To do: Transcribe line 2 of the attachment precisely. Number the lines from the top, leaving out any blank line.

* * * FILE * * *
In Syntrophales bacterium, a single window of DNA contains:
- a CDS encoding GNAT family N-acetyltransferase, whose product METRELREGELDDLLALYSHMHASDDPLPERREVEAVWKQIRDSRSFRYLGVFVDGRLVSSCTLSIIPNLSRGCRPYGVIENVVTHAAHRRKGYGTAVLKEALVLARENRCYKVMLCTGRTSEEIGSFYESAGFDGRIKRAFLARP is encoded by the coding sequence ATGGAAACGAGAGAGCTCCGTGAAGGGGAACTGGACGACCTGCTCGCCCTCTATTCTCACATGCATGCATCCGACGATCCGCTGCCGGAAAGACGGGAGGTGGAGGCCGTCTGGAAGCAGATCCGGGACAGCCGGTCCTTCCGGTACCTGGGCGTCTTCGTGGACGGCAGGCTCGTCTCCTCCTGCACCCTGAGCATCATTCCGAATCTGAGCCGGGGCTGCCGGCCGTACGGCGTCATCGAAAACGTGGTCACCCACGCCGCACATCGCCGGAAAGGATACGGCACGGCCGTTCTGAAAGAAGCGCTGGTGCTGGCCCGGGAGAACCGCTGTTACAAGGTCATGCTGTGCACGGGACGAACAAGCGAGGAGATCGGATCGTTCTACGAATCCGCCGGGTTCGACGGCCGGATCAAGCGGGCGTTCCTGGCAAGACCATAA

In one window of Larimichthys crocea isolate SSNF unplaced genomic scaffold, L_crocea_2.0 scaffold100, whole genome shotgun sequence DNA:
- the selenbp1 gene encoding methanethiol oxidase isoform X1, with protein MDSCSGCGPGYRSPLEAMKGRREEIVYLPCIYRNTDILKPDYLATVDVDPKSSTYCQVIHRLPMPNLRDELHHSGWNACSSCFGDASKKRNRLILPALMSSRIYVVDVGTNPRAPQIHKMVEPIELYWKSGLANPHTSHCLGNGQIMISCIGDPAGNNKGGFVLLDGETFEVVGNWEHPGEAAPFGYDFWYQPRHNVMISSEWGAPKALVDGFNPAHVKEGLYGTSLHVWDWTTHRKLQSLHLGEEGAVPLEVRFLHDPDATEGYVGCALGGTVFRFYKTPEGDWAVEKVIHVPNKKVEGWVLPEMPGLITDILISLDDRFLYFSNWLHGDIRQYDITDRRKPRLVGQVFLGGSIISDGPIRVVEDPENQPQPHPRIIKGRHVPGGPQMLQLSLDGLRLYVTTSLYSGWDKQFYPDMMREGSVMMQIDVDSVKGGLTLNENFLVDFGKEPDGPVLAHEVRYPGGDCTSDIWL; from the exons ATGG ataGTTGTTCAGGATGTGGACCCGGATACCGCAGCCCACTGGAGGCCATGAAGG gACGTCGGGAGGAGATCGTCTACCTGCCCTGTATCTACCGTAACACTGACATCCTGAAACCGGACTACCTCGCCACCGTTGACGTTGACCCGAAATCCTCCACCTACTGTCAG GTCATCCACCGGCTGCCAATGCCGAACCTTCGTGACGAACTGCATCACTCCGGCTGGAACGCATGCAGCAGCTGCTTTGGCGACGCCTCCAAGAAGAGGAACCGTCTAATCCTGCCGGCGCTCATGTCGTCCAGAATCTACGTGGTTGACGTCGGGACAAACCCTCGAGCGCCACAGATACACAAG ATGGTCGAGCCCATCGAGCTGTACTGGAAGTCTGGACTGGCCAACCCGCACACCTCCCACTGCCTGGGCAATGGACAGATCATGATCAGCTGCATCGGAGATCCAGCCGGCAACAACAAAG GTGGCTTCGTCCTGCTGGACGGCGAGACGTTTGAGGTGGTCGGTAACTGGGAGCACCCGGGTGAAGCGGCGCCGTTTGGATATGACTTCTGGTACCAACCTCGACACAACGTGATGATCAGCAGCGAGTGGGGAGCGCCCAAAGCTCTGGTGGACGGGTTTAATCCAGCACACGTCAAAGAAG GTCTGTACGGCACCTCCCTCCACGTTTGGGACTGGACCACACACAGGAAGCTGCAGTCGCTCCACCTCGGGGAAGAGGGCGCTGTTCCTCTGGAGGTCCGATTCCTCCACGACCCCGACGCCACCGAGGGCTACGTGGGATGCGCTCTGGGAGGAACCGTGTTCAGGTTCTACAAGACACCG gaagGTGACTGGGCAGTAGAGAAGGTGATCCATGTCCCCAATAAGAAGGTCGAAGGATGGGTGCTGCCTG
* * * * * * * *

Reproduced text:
- a CDS encoding GNAT family N-acetyltransferase, whose product METRELREGELDDLLALYSHMHASDDPLPERREVEAVWKQIRDSRSFRYLGVFVDGRLVSSCTLSIIPNLSRGCRPYGVIENVVTHAAHRRKGYGTAVLKEALVLARENRCYKVMLCTGRTSEEIGSFYESAGFDGRIKRAFLARP is encoded by the coding sequence ATGGAAACGAGAGAGCTCCGTGAAGGGGAACTGGACGACCTGCTCGCCCTCTATTCTCACATGCATGCATCCGACGATCCGCTGCCGGAAAGACGGGAGGTGGAGGCCGTCTGGAAGCAGATCCGGGACAGCCGGTCCTTCCGGTACCTGGGCGTCTTCGTGGACGGCAGGCTCGTCTCCTCCTGCACCCTGAGCATCATTCCGAATCTGAGCCGGGGCTGCCGGCCGTACGGCGTCATCGAAAACGTGGTCACCCACGCCGCACATCGCCGGAAAGGATACGGCACGGCCGTTCTGAAAGAAGCGCTGGTGCTGGCCCGGGAGAACCGCTGTTACAAGGTCATGCTGTGCACGGGACGAACAAGCGAGGAGATCGGATCGTTCTACGAATCCGCCGGGTTCGACGGCCGGATCAAGCGGGCGTTCCTGGCAAGACCATAA